We now know how dying stars form the enchanting zones of Stardust

We now know how dying stars form the enchanting zones of Stardust

The last gases of dying stars are the most beautiful objects in the galaxy.

They are called planetary nebulae, clouds of stellar objects that are emitted into space when a red giant star enters the last phase of its life. The dying star shakes its outer layers, which glow from the inside with a hot, exposed center.

These clouds are complex, beautiful, like mandala-like waves, strange disks, wing-like pilot jets. The stunning complexity of these shapes and the variety contrast with the uniform shape of their predecessor stars.

“The sun – which eventually turns into a red giant – is like a billiard ball, so we wondered: how could such a star create these different shapes?” Said Leon Tesin, astronomer of KU Louvain in Belgium.

Now, with a comprehensive set of observations and hydrodynamic simulations, scientists have discovered how planetary nebulae can take on their forms: gravitational interactions with binary star companions and large planets such as Jupiter escaping the violent death of their host stars.

Initially, the team did not see the planetary nebula. The focus of their research was on a slightly earlier life stage, called the symptomatic giant branch (AGP).

When the red giant is in the final stages of evolution before the planetary nebula phase, and powerful winds from the star blow out into space around it, scattering gas and dust.

Red giants are the aging age of a particular type of star, which is less than eight times the mass of the Sun. How the sun is going to end its life, drowning Mercury, Venus and even Earth.

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So, how these stars die is very interesting to astronomers. Yet DeGeneres ‘international team found that a comprehensive database of observational data on the AGP stars’ air had not been compiled. So they set out to create one.

“In the absence of such detailed observational data, we initially assumed that stellar winds had an overall spherical geometry, similar to the stars around them,” said Carl Godlip, an astronomer at the Harvard-Smithsonian Astronomical Center.

“Our new observational data shape a very different story of individual stars, how they live and how they die. We now have an unprecedented view of how stars like our Sun form in the final stages of their evolution.”

(L. Desin, ESO / Alma)

Using the Atacama large millimeter / sub millimeter array in Chile, the team observed a sample of AGP stars. In that data, they observed many structures, including curves, shells, bipolar structures, clamps, coils, donut shapes, and rotating disks.

The team quickly discovered that something in the immediate vicinity of the star could cause the structures of the object – such as a small binary asteroid or giant planet – to appear very dizzy, but whose gravitational pull would affect the object, as the radioactive exhaust air was uniform.

Indeed, while modeling the effect of a comrade on these expressions, the team found that every type of structure they observed could be created by the presence of a secondary object. The mass of the object, its distance from the star, and the eccentricity of its orbit may all play a role in the various structures produced in stellar air.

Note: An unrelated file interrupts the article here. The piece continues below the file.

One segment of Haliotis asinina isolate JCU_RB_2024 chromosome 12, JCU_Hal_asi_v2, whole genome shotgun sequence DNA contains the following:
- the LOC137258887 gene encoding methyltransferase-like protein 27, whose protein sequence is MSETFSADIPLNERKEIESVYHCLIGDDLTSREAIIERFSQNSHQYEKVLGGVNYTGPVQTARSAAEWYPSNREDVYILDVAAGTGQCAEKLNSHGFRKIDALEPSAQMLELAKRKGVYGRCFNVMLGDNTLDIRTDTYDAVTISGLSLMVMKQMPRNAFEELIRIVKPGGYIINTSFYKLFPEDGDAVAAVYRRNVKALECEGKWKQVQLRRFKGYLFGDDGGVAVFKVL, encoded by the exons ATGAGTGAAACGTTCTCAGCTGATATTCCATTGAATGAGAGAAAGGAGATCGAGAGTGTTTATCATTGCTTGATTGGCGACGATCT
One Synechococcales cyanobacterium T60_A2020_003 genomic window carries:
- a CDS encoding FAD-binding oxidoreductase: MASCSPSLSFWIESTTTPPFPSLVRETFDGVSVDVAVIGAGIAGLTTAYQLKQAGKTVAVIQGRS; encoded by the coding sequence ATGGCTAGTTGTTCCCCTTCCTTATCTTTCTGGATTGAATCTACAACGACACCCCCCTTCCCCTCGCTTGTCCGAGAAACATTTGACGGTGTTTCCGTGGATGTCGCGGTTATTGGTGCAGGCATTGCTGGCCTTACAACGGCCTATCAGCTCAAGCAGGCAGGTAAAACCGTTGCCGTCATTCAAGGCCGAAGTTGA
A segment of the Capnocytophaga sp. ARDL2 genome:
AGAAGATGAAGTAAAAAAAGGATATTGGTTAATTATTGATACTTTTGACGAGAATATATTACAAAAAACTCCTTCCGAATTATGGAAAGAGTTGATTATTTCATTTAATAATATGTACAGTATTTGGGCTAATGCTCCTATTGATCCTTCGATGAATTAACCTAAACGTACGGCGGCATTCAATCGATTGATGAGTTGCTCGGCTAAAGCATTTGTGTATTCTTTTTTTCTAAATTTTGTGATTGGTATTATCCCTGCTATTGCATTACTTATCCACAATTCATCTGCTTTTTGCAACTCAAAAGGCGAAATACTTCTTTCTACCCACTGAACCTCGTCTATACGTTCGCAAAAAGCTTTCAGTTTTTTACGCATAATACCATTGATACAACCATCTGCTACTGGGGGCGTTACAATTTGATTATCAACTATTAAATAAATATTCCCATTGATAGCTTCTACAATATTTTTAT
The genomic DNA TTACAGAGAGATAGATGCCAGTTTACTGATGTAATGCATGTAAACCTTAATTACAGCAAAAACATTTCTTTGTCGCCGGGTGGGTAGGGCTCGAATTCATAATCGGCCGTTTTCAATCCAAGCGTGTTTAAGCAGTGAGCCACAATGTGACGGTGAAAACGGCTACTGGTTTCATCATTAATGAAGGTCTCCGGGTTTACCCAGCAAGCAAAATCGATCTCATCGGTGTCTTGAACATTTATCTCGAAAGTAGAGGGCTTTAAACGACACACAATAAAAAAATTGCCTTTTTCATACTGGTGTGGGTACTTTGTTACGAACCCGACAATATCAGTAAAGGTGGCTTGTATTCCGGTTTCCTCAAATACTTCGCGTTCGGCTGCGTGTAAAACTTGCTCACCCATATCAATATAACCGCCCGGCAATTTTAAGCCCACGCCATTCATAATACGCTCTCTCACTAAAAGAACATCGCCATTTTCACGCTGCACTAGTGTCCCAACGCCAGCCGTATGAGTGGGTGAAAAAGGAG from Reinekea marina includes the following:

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“You can stir a little milk into a cup of coffee and create a spiral shape with a spoon so that the mate will suck the material towards it as it spins around the star and forms stellar air,” Desin said.

“All of our observations can be explained by the presence of a subset of stars.”

All shapes have strong similarities with the complex structures and shapes found in planetary nebulae, suggesting that the structures at both levels have the same formation mechanism. There are a wide range of implications for our understanding of stellar evolution.

“Our findings change a lot,” Desin said. “Since the complexity of stellar winds has not been calculated in the past, the previous mass-loss rate estimate of older stars may be as high as 10 factors.”

This finding also strongly points to what can happen when the sun dies. For our sun, there is definitely no binary support (this is also a bit of a mystery).

But there are two planets in the solar system. They are Jupiter and Saturn, the gas giants, whose mass is already large enough to pull the sun into a small swaying circle.

When our star turns into a red giant they cannot reach the sun, and recent discoveries suggest that giant planets can actually escape the death of their stars – perhaps not for long, but for a long time to form some waves (or curves or bombs).

The team’s calculations predict that Jupiter, and Saturn will be able to carve relatively weak scrolls in the Sun’s AGP wind.

The team is now conducting further research to find out what else their discovery might change for our understanding of the deaths of stars.

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Research has been published Science.

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Cary Douglas

About the Author: Cary Douglas

Wayne Ma is a reporter who covers everything from oil trading to China's biggest conglomerates and technology companies. Originally from Chicago, he is a graduate of New York University's business and economic reporting program.

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